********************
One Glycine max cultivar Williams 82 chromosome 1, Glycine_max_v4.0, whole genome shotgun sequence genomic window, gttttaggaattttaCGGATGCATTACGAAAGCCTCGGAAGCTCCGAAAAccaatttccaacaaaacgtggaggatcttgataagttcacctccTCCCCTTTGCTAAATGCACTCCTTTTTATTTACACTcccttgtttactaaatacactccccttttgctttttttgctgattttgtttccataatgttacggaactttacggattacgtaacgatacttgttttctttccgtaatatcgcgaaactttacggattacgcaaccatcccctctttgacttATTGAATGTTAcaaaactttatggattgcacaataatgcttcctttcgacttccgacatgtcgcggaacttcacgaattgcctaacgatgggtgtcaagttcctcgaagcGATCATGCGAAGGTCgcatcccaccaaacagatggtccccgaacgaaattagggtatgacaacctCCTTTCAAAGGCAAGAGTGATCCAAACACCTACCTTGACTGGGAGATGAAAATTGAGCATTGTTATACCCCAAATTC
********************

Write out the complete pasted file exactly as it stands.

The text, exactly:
One Glycine max cultivar Williams 82 chromosome 1, Glycine_max_v4.0, whole genome shotgun sequence genomic window, gttttaggaattttaCGGATGCATTACGAAAGCCTCGGAAGCTCCGAAAAccaatttccaacaaaacgtggaggatcttgataagttcacctccTCCCCTTTGCTAAATGCACTCCTTTTTATTTACACTcccttgtttactaaatacactccccttttgctttttttgctgattttgtttccataatgttacggaactttacggattacgtaacgatacttgttttctttccgtaatatcgcgaaactttacggattacgcaaccatcccctctttgacttATTGAATGTTAcaaaactttatggattgcacaataatgcttcctttcgacttccgacatgtcgcggaacttcacgaattgcctaacgatgggtgtcaagttcctcgaagcGATCATGCGAAGGTCgcatcccaccaaacagatggtccccgaacgaaattagggtatgacaacctCCTTTCAAAGGCAAGAGTGATCCAAACACCTACCTTGACTGGGAGATGAAAATTGAGCATTGTTATACCCCAAATTC